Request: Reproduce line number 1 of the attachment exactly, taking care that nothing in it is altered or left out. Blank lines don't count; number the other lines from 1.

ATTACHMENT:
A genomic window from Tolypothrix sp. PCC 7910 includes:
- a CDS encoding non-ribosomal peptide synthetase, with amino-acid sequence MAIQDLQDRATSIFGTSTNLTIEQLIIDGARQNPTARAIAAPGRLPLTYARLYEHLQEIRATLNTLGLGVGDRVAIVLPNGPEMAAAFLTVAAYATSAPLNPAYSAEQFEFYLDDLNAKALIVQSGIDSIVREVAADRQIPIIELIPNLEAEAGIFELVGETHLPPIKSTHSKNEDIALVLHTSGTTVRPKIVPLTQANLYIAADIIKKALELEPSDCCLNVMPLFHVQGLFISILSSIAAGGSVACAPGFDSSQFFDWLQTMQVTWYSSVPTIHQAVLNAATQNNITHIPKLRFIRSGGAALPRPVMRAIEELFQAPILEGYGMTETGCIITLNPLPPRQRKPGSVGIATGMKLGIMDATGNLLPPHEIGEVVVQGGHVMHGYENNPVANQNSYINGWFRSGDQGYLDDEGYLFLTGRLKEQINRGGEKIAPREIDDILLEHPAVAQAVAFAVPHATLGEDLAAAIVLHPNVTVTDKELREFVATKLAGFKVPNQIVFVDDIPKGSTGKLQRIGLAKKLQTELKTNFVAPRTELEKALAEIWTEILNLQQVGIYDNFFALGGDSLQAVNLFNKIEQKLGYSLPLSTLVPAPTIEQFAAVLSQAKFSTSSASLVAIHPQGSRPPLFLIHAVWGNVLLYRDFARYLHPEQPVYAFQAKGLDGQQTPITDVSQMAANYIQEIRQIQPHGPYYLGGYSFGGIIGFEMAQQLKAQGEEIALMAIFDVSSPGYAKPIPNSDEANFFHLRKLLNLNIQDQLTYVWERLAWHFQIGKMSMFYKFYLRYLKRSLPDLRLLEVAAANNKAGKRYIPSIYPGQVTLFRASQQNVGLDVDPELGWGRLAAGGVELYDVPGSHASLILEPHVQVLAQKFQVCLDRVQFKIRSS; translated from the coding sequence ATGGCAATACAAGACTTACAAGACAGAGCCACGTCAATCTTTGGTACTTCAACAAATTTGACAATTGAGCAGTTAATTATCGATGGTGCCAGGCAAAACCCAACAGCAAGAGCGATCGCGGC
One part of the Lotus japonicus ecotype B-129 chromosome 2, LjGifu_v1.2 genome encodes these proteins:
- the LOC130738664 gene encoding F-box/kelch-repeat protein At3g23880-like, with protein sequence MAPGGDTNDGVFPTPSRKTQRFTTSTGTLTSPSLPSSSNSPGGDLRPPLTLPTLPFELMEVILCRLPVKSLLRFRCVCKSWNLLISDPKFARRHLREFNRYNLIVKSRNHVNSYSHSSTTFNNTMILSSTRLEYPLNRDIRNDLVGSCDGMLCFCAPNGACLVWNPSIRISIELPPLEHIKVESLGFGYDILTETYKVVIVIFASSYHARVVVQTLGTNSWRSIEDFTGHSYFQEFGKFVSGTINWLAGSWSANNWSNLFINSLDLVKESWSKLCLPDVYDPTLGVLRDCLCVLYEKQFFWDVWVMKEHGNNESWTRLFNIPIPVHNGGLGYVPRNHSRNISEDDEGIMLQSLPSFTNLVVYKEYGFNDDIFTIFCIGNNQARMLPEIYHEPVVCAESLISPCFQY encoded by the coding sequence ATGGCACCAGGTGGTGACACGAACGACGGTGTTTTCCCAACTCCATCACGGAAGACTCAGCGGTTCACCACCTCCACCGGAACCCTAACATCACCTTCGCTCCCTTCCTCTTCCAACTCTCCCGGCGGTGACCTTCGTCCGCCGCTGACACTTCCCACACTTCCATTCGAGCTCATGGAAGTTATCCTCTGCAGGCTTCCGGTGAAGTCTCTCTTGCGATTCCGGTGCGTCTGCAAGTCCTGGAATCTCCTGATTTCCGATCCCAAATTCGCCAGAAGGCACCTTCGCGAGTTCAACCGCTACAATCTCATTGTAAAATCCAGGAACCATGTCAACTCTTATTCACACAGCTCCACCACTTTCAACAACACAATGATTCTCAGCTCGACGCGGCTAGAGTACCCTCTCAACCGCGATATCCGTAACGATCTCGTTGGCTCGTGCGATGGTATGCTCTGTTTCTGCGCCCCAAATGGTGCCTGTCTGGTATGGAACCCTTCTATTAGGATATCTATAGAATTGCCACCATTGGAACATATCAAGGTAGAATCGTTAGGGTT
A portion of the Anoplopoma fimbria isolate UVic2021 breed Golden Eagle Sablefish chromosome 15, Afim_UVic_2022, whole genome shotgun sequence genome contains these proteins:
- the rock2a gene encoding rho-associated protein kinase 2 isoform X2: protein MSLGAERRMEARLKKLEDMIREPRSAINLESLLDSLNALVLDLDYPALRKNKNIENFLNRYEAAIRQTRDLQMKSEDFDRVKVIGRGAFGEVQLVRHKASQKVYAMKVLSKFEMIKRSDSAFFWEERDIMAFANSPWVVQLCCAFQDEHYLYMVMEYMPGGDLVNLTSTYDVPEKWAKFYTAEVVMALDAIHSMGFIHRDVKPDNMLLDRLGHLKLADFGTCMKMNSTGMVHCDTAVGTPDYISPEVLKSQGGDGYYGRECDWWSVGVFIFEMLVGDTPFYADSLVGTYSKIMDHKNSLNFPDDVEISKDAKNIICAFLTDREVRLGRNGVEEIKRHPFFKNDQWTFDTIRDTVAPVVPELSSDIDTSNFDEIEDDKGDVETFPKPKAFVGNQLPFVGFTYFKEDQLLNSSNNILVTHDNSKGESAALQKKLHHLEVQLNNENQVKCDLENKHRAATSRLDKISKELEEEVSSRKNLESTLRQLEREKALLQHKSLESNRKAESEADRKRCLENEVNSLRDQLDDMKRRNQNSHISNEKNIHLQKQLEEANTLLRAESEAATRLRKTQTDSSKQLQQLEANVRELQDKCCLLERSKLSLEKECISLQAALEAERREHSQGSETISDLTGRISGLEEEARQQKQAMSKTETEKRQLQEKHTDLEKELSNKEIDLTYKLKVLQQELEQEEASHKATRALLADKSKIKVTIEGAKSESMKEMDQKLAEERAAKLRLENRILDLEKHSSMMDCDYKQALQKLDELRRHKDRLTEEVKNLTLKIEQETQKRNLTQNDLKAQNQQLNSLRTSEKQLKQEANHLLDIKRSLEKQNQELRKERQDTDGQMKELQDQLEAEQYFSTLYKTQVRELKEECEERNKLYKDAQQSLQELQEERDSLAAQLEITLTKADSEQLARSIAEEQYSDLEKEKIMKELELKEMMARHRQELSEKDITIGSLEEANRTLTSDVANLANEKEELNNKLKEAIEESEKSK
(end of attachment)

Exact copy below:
A genomic window from Tolypothrix sp. PCC 7910 includes: